Posts Tagged ‘wedding’
Recently, my wife and some of her girlfriends had a ladies movie night. As the evening drew to a close and I emerged from the back room, I walked into an unexpected conversation about Mardi Gras (Fat Tuesday). The discussion focused on the odd contradiction of gluttonizing oneself the day before Lent and completely gorging […]
Want to include service to others in your wedding ceremony? Catholic Relief Services has some tips!
Emily Macke discusses a study done by the National Marriage Project that links premarital sex, cohabitation and the size of one’s wedding ceremony to the quality of one’s marriage.
In his homily at a Nuptial Mass, Pope Francis encouraged couples to allow the love of Christ to sustain them on their journey as spouses.
The countdown to the biggest day of my life flashes prominently on my carefully-crafted wedding website and my thorough Knot.com profile, quantifying just how much time I have left before my CatholicMatch boyfriend turned CatholicMatch finance becomes my husband. Even though there is a lot of time before our big day, the how-to books and […]
One of my favorite parts of my engagement to my fiancé George, (whom I met on CatholicMatch), came after I said, “Yes.” In the days and weeks following that sunny Saturday in June, treasured nuggets of information began to trickle out from our family and friends, cluing me into the behind the scenes planning that […]
Anthony and I are married. It’s surreal to type that sentence. We’re on our honeymoon as I write this, and we’ve had several moments together in the last two weeks when we look at the other and think, “what did we just do?” The reality of our marriage seems so much bigger than us, and, […]
Sara and Anthony are married! Sara writes about their final days of preparation and the biggest lesson they learned.
While divorce was once a topic discussed delicately, some are now using it as an occasion to celebrate lavishly. Emily Macke discusses the rise of “divorce parties” and the lingering effects of divorce, especially on children.
Are you sending a card to a new bride and groom? Include your favorite tip for a happy marriage—it can be serious, humorous or thought-provoking.
How much does it cost to get married in the Catholic Church?
Actually, nothing. Sacraments are not for sale. It’s appropriate, however, for the bride and groom to share their joy and, in generosity, to contribute to the support of the Church and its ministers.
The exchange of consent is the heart of the Rite of Marriage. Couples may declare their consent using one of the following formulas: 1. I (name) take you (name) to be my wife/husband. I promise to be true to you in good times and in bad, in sickness and in health. I will love you […]
This new video resource walks you through the Rite of Marriage, whether you’re marrying another Catholic, a baptized person who is not Catholic, or someone who is not baptized. It also answers several FAQs about Catholic weddings. Ideal for engaged couples, their families and anyone who is involved in Catholic marriage preparation.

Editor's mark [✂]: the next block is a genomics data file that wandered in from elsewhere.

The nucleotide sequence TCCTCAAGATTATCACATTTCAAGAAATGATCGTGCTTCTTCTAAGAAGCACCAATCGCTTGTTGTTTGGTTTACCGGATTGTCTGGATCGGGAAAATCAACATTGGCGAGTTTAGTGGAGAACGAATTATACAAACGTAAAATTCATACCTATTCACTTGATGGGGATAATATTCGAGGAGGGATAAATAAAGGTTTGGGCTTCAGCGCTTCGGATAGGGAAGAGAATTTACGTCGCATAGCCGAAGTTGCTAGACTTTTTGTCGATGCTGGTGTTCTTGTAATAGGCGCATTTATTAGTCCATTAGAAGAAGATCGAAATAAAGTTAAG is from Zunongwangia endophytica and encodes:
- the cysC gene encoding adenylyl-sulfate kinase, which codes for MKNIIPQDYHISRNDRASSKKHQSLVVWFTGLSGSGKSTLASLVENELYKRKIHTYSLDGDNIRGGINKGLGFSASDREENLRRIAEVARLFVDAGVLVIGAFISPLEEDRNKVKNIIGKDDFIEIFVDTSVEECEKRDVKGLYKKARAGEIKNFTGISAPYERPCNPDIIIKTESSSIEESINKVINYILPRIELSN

In popular culture, a wedding ring’s significance would probably be that it conveys that a person already is married. Do wedding rings have more meaning for Catholics?
Why does a Catholic wedding normally take place in a church? What does marriage preparation involve? What should a couple do if their marriage is in trouble? Read the answers to these and other FAQs about marriage in the Catholic Church.
Are you planning to get married in the Catholic Church? Congratulations! Whether your wedding is next month or next year, here are some helpful tips for making it a ceremony to remember.
Website visitors sometimes ask how they can find a Catholic priest or deacon to officiate at their wedding that will not be held in a Catholic church. Have you wondered why Catholics are normally expected to marry in a Catholic church? Here’s the explanation.
Why does the Catholic Church normally expect couples to get married in church? Fr. Rice explains that while the park or the country club may be beautiful, a Catholic wedding requires sacred space.
The “Unity Candle” has become part of many wedding ceremonies. Does it have a place in a Catholic wedding?
As the wedding day approaches, Sara discusses handling unexpected obstacles in the planning process (both large and small) and what really matters in the end.
The words of the wedding vows matter, says Fr. Stephen Wang, a British theologian. He believes that young people are “longing to give themselves to something of lasting value.” The wedding vows express their sense that love demands a definitive, public promise.
The religious celebration of the marriage of Prince William and Catherine Middleton highlighted important truths about all marriages. Among others: A couple’s “great act of generous commitment” reminds us that commitment remains desireable and possible.
Sara goes shopping for the perfect wedding dress and finds what she’s looking for–but in an unexpected place.
Meet Sara and Justin, an engaged couple preparing for their Catholic wedding in June. Over the next few months they’ll blog about how they met, how they discerned God’s call to marriage, and how they’re getting ready not just for their big day, but the rest of their married lives. We invite you to share their excitement and leave a comment or two.
If you’re caught up in the stress of wedding planning, step back for a moment and consider what’s really important about your big day.